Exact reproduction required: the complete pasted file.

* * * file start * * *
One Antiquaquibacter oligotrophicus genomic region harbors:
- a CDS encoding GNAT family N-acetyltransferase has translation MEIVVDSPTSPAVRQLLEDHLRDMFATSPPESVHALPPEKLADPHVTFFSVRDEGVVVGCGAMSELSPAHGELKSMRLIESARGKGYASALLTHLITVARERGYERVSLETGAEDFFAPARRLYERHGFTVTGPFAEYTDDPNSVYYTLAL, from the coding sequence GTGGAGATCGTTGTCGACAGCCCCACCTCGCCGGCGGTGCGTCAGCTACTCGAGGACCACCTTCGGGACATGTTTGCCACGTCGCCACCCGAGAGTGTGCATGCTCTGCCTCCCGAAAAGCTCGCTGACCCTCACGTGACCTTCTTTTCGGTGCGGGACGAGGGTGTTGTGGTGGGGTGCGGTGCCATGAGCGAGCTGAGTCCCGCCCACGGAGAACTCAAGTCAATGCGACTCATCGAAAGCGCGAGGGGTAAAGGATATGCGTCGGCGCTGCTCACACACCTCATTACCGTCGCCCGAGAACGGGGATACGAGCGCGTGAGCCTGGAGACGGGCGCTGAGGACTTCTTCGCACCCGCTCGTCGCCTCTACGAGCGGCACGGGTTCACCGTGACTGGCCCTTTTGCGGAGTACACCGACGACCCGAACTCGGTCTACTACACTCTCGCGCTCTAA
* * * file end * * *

One Antiquaquibacter oligotrophicus genomic region harbors:
- a CDS encoding GNAT family N-acetyltransferase has translation MEIVVDSPTSPAVRQLLEDHLRDMFATSPPESVHALPPEKLADPHVTFFSVRDEGVVVGCGAMSELSPAHGELKSMRLIESARGKGYASALLTHLITVARERGYERVSLETGAEDFFAPARRLYERHGFTVTGPFAEYTDDPNSVYYTLAL, from the coding sequence GTGGAGATCGTTGTCGACAGCCCCACCTCGCCGGCGGTGCGTCAGCTACTCGAGGACCACCTTCGGGACATGTTTGCCACGTCGCCACCCGAGAGTGTGCATGCTCTGCCTCCCGAAAAGCTCGCTGACCCTCACGTGACCTTCTTTTCGGTGCGGGACGAGGGTGTTGTGGTGGGGTGCGGTGCCATGAGCGAGCTGAGTCCCGCCCACGGAGAACTCAAGTCAATGCGACTCATCGAAAGCGCGAGGGGTAAAGGATATGCGTCGGCGCTGCTCACACACCTCATTACCGTCGCCCGAGAACGGGGATACGAGCGCGTGAGCCTGGAGACGGGCGCTGAGGACTTCTTCGCACCCGCTCGTCGCCTCTACGAGCGGCACGGGTTCACCGTGACTGGCCCTTTTGCGGAGTACACCGACGACCCGAACTCGGTCTACTACACTCTCGCGCTCTAA